Yes, we make space for a crib and think we’ll babyproof the sockets once they start crawling, but sharing your home with another living being who has very different needs to yours can be quite the shock.

Co-existing with different needs

While we all have our needs and have to coexist, how can we let go of our expectations that our homes look the same as if we didn’t have kids? I say this typing on a small table full of Frozen and Spiderman stickers, with newborn soft toys spread around me on the carpet, next to a baby gym. I don’t like all this stuff, but my children do. After all, children’s brains are just forming and they need space to experiment and play, while we often need an organised space in order to be more efficient at our tasks. So how do we coexist peacefully with different neurological needs and priorities?

A few weeks ago, Lorenzo turned four and we organised a birthday party. Friends arrived carrying many presents. A few mothers had asked what Lorenzo needed and gave him useful presents, like a cool backpack. Others brought really thoughtful, fun games and clothes. And then there were more toys.

This is a hard truth to confess, but here it is: last year, when Lorenzo had his third birthday party, I hid most presents and then administered them throughout the year. I am tempted to do the same this time too, with the backing of science (children play better with fewer toys around, research shows) sprinkled with a touch of KonMari (what brings me joy?).

I hope Lorenzo won’t read this piece later in his life and use it as evidence against my parenting methods. If you do, Lorenzo, I truly thought I was doing it for your own good! After all, it is a happy parent that makes a happy child.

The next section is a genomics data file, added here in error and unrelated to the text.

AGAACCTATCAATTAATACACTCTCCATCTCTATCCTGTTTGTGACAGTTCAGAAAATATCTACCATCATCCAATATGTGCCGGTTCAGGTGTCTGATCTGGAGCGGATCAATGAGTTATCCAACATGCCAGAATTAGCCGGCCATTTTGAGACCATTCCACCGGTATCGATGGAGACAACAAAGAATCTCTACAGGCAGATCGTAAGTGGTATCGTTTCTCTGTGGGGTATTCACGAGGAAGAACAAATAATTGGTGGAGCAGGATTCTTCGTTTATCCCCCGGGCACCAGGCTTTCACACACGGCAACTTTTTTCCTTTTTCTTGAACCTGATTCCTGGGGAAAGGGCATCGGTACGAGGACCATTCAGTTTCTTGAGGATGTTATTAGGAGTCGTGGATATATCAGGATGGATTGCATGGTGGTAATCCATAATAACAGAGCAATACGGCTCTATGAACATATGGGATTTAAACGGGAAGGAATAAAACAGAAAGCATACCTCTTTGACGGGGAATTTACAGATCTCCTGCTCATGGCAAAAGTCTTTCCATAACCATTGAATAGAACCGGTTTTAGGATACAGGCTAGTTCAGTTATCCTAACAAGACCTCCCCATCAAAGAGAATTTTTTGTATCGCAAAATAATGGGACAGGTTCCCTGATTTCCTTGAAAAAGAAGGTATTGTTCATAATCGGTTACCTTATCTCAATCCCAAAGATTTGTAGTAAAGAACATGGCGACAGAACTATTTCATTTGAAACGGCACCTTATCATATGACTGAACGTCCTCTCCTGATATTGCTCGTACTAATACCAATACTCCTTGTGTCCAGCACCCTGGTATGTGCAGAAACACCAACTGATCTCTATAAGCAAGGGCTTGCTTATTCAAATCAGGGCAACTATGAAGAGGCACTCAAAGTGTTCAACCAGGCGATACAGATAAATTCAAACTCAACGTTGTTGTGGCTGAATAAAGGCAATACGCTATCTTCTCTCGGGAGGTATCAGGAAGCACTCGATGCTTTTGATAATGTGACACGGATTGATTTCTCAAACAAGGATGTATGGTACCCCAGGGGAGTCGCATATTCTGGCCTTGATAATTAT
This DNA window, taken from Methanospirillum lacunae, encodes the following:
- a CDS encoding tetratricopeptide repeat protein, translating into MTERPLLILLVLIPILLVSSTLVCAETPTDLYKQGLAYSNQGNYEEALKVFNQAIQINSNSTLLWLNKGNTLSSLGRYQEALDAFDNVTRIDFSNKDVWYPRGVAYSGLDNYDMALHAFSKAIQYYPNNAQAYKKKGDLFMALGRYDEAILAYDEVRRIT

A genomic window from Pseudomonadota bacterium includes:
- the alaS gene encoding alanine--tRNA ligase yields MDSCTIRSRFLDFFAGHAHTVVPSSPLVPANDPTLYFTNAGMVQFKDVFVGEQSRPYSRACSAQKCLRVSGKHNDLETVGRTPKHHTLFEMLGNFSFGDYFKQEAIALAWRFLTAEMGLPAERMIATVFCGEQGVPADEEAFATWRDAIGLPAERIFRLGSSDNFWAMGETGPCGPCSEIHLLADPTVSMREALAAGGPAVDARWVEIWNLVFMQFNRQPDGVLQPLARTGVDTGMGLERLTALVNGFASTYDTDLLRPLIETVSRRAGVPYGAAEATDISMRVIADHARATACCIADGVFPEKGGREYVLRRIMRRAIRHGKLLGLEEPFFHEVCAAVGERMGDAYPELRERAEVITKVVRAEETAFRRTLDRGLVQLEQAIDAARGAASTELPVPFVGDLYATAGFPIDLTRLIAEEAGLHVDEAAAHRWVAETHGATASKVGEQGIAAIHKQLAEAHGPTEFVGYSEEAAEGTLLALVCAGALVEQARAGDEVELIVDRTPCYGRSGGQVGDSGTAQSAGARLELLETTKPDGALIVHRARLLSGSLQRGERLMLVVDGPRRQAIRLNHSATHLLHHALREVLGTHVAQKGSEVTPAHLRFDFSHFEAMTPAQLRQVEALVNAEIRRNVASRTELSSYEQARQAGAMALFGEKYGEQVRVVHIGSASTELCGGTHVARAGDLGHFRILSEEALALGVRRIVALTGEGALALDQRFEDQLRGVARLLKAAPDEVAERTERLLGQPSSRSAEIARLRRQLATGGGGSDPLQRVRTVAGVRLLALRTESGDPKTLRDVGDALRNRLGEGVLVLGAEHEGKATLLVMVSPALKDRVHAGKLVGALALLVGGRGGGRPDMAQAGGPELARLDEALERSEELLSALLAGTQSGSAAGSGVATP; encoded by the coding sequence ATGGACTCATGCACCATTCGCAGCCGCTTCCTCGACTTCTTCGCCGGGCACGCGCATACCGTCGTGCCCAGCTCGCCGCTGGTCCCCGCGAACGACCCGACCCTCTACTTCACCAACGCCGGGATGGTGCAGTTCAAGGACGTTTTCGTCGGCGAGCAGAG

Now, I’d love to hear about your house and your relationship with tidying up. Are you with Marie Kondo? Did you also drop your previous ways with the arrival of kids? And, more importantly: what do you do with presents?! 😉 I’d love to hear your thoughts, as usual below this piece (if you are a paying member), or simply hit reply.

What I’ve been reading
This is a well-researched reportage on Brazil’s breast milk banks, which are considered the best-developed in the world. It explains how the system was developed in the 1970s — partly reducing costing by repurposing old coffee jars for storage — and how it expanded to running 228 of the world’s approximately 750 human milk banks. Partly because of this programme, Brazil cut its mortality rate for children under five years old by 73% between 1990 and 2015. Brazil’s model, which combines promotion and training in breastfeeding with donation, has been replicated all around the world. As the article points out, it could well be a solution to the next formula milk shortage, such as the one that hit the United States last year.